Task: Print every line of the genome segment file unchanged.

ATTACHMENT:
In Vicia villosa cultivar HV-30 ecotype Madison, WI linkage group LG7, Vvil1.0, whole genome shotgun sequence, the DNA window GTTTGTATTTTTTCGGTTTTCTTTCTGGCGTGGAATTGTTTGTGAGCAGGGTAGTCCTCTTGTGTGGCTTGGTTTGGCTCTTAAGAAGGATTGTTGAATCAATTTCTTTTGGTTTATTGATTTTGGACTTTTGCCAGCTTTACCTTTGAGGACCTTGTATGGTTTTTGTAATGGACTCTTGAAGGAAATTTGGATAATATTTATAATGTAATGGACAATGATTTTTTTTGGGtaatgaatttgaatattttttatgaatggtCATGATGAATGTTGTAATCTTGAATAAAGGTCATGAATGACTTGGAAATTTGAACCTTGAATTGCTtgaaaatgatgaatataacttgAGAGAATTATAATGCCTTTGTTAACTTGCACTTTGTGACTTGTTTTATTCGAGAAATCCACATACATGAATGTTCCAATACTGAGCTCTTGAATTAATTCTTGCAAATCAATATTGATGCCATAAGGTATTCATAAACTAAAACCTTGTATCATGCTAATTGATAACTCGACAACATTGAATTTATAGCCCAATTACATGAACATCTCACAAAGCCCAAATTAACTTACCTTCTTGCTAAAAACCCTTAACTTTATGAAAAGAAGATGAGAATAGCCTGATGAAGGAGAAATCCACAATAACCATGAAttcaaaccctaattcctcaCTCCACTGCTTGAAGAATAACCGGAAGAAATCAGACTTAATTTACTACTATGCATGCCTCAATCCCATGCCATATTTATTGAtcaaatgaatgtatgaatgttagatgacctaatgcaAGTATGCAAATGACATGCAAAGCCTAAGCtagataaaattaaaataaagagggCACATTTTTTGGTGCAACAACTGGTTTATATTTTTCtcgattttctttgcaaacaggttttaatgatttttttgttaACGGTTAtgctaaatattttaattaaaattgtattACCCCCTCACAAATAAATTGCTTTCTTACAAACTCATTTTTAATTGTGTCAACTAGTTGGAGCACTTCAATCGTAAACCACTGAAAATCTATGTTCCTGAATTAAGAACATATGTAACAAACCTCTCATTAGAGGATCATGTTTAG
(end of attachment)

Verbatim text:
In Vicia villosa cultivar HV-30 ecotype Madison, WI linkage group LG7, Vvil1.0, whole genome shotgun sequence, the DNA window GTTTGTATTTTTTCGGTTTTCTTTCTGGCGTGGAATTGTTTGTGAGCAGGGTAGTCCTCTTGTGTGGCTTGGTTTGGCTCTTAAGAAGGATTGTTGAATCAATTTCTTTTGGTTTATTGATTTTGGACTTTTGCCAGCTTTACCTTTGAGGACCTTGTATGGTTTTTGTAATGGACTCTTGAAGGAAATTTGGATAATATTTATAATGTAATGGACAATGATTTTTTTTGGGtaatgaatttgaatattttttatgaatggtCATGATGAATGTTGTAATCTTGAATAAAGGTCATGAATGACTTGGAAATTTGAACCTTGAATTGCTtgaaaatgatgaatataacttgAGAGAATTATAATGCCTTTGTTAACTTGCACTTTGTGACTTGTTTTATTCGAGAAATCCACATACATGAATGTTCCAATACTGAGCTCTTGAATTAATTCTTGCAAATCAATATTGATGCCATAAGGTATTCATAAACTAAAACCTTGTATCATGCTAATTGATAACTCGACAACATTGAATTTATAGCCCAATTACATGAACATCTCACAAAGCCCAAATTAACTTACCTTCTTGCTAAAAACCCTTAACTTTATGAAAAGAAGATGAGAATAGCCTGATGAAGGAGAAATCCACAATAACCATGAAttcaaaccctaattcctcaCTCCACTGCTTGAAGAATAACCGGAAGAAATCAGACTTAATTTACTACTATGCATGCCTCAATCCCATGCCATATTTATTGAtcaaatgaatgtatgaatgttagatgacctaatgcaAGTATGCAAATGACATGCAAAGCCTAAGCtagataaaattaaaataaagagggCACATTTTTTGGTGCAACAACTGGTTTATATTTTTCtcgattttctttgcaaacaggttttaatgatttttttgttaACGGTTAtgctaaatattttaattaaaattgtattACCCCCTCACAAATAAATTGCTTTCTTACAAACTCATTTTTAATTGTGTCAACTAGTTGGAGCACTTCAATCGTAAACCACTGAAAATCTATGTTCCTGAATTAAGAACATATGTAACAAACCTCTCATTAGAGGATCATGTTTAG